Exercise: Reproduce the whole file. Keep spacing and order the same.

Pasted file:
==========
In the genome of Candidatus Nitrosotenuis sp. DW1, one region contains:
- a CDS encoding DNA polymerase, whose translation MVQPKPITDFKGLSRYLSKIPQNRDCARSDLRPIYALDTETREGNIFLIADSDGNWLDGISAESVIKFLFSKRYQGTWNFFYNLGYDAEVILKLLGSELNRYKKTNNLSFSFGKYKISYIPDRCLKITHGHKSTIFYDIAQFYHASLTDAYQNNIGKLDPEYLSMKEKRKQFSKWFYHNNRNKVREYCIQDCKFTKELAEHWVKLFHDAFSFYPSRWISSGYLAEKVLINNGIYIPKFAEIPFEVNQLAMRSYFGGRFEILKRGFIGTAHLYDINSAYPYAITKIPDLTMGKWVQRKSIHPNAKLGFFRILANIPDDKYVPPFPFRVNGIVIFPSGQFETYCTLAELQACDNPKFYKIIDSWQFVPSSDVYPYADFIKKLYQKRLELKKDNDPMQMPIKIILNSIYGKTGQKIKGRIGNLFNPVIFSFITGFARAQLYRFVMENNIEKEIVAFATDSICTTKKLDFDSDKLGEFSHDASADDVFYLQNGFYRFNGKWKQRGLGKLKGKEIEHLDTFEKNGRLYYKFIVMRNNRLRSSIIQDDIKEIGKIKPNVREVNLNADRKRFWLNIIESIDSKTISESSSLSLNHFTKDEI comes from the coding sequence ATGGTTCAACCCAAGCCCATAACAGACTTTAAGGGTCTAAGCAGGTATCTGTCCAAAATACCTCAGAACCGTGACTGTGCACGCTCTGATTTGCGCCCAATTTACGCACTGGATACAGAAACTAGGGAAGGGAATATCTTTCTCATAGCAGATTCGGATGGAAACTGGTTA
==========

In the genome of Candidatus Nitrosotenuis sp. DW1, one region contains:
- a CDS encoding DNA polymerase, whose translation MVQPKPITDFKGLSRYLSKIPQNRDCARSDLRPIYALDTETREGNIFLIADSDGNWLDGISAESVIKFLFSKRYQGTWNFFYNLGYDAEVILKLLGSELNRYKKTNNLSFSFGKYKISYIPDRCLKITHGHKSTIFYDIAQFYHASLTDAYQNNIGKLDPEYLSMKEKRKQFSKWFYHNNRNKVREYCIQDCKFTKELAEHWVKLFHDAFSFYPSRWISSGYLAEKVLINNGIYIPKFAEIPFEVNQLAMRSYFGGRFEILKRGFIGTAHLYDINSAYPYAITKIPDLTMGKWVQRKSIHPNAKLGFFRILANIPDDKYVPPFPFRVNGIVIFPSGQFETYCTLAELQACDNPKFYKIIDSWQFVPSSDVYPYADFIKKLYQKRLELKKDNDPMQMPIKIILNSIYGKTGQKIKGRIGNLFNPVIFSFITGFARAQLYRFVMENNIEKEIVAFATDSICTTKKLDFDSDKLGEFSHDASADDVFYLQNGFYRFNGKWKQRGLGKLKGKEIEHLDTFEKNGRLYYKFIVMRNNRLRSSIIQDDIKEIGKIKPNVREVNLNADRKRFWLNIIESIDSKTISESSSLSLNHFTKDEI comes from the coding sequence ATGGTTCAACCCAAGCCCATAACAGACTTTAAGGGTCTAAGCAGGTATCTGTCCAAAATACCTCAGAACCGTGACTGTGCACGCTCTGATTTGCGCCCAATTTACGCACTGGATACAGAAACTAGGGAAGGGAATATCTTTCTCATAGCAGATTCGGATGGAAACTGGTTA